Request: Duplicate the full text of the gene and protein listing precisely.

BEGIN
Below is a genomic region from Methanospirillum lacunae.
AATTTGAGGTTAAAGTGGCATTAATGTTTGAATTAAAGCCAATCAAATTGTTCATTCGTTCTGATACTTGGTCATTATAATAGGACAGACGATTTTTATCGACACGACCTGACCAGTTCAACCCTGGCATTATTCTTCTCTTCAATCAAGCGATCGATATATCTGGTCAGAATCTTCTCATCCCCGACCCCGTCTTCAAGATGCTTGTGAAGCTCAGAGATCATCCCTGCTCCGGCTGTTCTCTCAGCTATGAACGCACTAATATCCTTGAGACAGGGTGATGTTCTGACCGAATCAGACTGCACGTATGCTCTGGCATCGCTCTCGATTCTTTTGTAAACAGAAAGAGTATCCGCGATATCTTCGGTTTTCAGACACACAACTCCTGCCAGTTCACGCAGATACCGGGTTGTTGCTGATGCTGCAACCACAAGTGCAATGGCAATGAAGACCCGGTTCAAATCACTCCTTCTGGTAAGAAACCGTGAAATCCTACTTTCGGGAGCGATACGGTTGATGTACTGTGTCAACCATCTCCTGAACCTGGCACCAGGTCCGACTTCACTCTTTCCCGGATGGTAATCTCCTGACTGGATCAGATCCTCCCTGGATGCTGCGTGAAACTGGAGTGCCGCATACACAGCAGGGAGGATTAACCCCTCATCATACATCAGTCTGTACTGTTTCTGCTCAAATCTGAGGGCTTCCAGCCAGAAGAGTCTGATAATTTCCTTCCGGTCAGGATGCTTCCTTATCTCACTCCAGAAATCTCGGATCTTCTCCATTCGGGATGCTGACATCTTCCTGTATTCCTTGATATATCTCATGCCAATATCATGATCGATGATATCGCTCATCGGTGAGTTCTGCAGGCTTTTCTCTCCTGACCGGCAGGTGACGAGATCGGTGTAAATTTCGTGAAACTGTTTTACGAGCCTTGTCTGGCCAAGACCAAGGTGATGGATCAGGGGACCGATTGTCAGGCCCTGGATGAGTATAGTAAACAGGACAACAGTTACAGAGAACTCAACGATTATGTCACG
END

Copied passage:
Below is a genomic region from Methanospirillum lacunae.
AATTTGAGGTTAAAGTGGCATTAATGTTTGAATTAAAGCCAATCAAATTGTTCATTCGTTCTGATACTTGGTCATTATAATAGGACAGACGATTTTTATCGACACGACCTGACCAGTTCAACCCTGGCATTATTCTTCTCTTCAATCAAGCGATCGATATATCTGGTCAGAATCTTCTCATCCCCGACCCCGTCTTCAAGATGCTTGTGAAGCTCAGAGATCATCCCTGCTCCGGCTGTTCTCTCAGCTATGAACGCACTAATATCCTTGAGACAGGGTGATGTTCTGACCGAATCAGACTGCACGTATGCTCTGGCATCGCTCTCGATTCTTTTGTAAACAGAAAGAGTATCCGCGATATCTTCGGTTTTCAGACACACAACTCCTGCCAGTTCACGCAGATACCGGGTTGTTGCTGATGCTGCAACCACAAGTGCAATGGCAATGAAGACCCGGTTCAAATCACTCCTTCTGGTAAGAAACCGTGAAATCCTACTTTCGGGAGCGATACGGTTGATGTACTGTGTCAACCATCTCCTGAACCTGGCACCAGGTCCGACTTCACTCTTTCCCGGATGGTAATCTCCTGACTGGATCAGATCCTCCCTGGATGCTGCGTGAAACTGGAGTGCCGCATACACAGCAGGGAGGATTAACCCCTCATCATACATCAGTCTGTACTGTTTCTGCTCAAATCTGAGGGCTTCCAGCCAGAAGAGTCTGATAATTTCCTTCCGGTCAGGATGCTTCCTTATCTCACTCCAGAAATCTCGGATCTTCTCCATTCGGGATGCTGACATCTTCCTGTATTCCTTGATATATCTCATGCCAATATCATGATCGATGATATCGCTCATCGGTGAGTTCTGCAGGCTTTTCTCTCCTGACCGGCAGGTGACGAGATCGGTGTAAATTTCGTGAAACTGTTTTACGAGCCTTGTCTGGCCAAGACCAAGGTGATGGATCAGGGGACCGATTGTCAGGCCCTGGATGAGTATAGTAAACAGGACAACAGTTACAGAGAACTCAACGATTATGTCACG